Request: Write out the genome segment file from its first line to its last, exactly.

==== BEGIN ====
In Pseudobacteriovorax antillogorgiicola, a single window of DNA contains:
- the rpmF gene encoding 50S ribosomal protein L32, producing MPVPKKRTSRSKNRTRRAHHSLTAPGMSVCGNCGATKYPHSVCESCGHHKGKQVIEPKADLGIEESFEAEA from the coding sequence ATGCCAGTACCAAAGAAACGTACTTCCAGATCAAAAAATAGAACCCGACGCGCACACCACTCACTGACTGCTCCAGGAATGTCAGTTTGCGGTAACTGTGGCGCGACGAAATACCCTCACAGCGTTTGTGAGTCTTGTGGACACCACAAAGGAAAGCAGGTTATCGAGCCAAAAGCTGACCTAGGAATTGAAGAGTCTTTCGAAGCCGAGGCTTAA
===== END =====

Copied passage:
In Pseudobacteriovorax antillogorgiicola, a single window of DNA contains:
- the rpmF gene encoding 50S ribosomal protein L32, producing MPVPKKRTSRSKNRTRRAHHSLTAPGMSVCGNCGATKYPHSVCESCGHHKGKQVIEPKADLGIEESFEAEA from the coding sequence ATGCCAGTACCAAAGAAACGTACTTCCAGATCAAAAAATAGAACCCGACGCGCACACCACTCACTGACTGCTCCAGGAATGTCAGTTTGCGGTAACTGTGGCGCGACGAAATACCCTCACAGCGTTTGTGAGTCTTGTGGACACCACAAAGGAAAGCAGGTTATCGAGCCAAAAGCTGACCTAGGAATTGAAGAGTCTTTCGAAGCCGAGGCTTAA